Sunday, June 20, 2010

On Heroism

So I just finished writing my latest book and was discussing it with a coworker of mine. I may have written my first true tragedy. Instead of ending the book on a wedding, as seems to be a common theme in my stories (maybe I'm a hopeless romantic), the protagonist dies, and not even in a glorious way, sick, alone, and facing an antagonist that through the story becomes increasingly sympathetic to the reader (who also loses everything in the end).

If someone is dying anyway from a terminal illness, is it heroic to die fighting for some great cause? One argument from my coworker was that it is better to live to save others another day than to save someone once and not be able to do more good because you're dead. Save someone today, someone else tomorrow, and save another the day after that. It's better than saving someone today and not being able to save any more.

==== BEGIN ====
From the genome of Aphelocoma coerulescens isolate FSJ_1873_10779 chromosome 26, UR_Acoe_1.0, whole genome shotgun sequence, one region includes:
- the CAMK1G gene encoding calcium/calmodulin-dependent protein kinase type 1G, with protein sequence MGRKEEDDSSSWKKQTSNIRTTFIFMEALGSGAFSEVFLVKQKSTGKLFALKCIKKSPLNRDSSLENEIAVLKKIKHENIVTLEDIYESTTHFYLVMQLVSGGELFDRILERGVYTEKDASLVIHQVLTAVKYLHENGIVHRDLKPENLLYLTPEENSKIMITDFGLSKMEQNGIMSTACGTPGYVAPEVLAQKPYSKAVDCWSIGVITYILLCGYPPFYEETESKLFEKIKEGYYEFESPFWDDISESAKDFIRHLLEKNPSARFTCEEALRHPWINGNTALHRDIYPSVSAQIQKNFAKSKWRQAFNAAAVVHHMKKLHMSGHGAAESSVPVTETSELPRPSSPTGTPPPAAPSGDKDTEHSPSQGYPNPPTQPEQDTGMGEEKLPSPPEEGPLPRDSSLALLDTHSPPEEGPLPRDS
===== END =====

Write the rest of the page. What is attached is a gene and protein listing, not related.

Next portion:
But if you're dying anyway, you won't have any tomorrows or the day afters to save others. You have today and only today. We concluded that to die having done nothing is far less heroic than to die trying to help. In the end, it is not the hero who decides whether they were heroic, it is decided by those saved. In fact, one could argue that it is more heroic to not believe in your own heroism.

I heard a statement that said, the difference between bravery and insanity is that the brave were afraid but did the dangerous thing anyway. Those that don't understand or care about the danger, are not brave but crazy or stupid. Heroism tends to tie into bravery. The hero is the one who didn't want to, was afraid to, but did the right thing anyway, even though it was hard.


Blogger Eliza said...

I definitely agree with your point on bravery!

3:43 PM  

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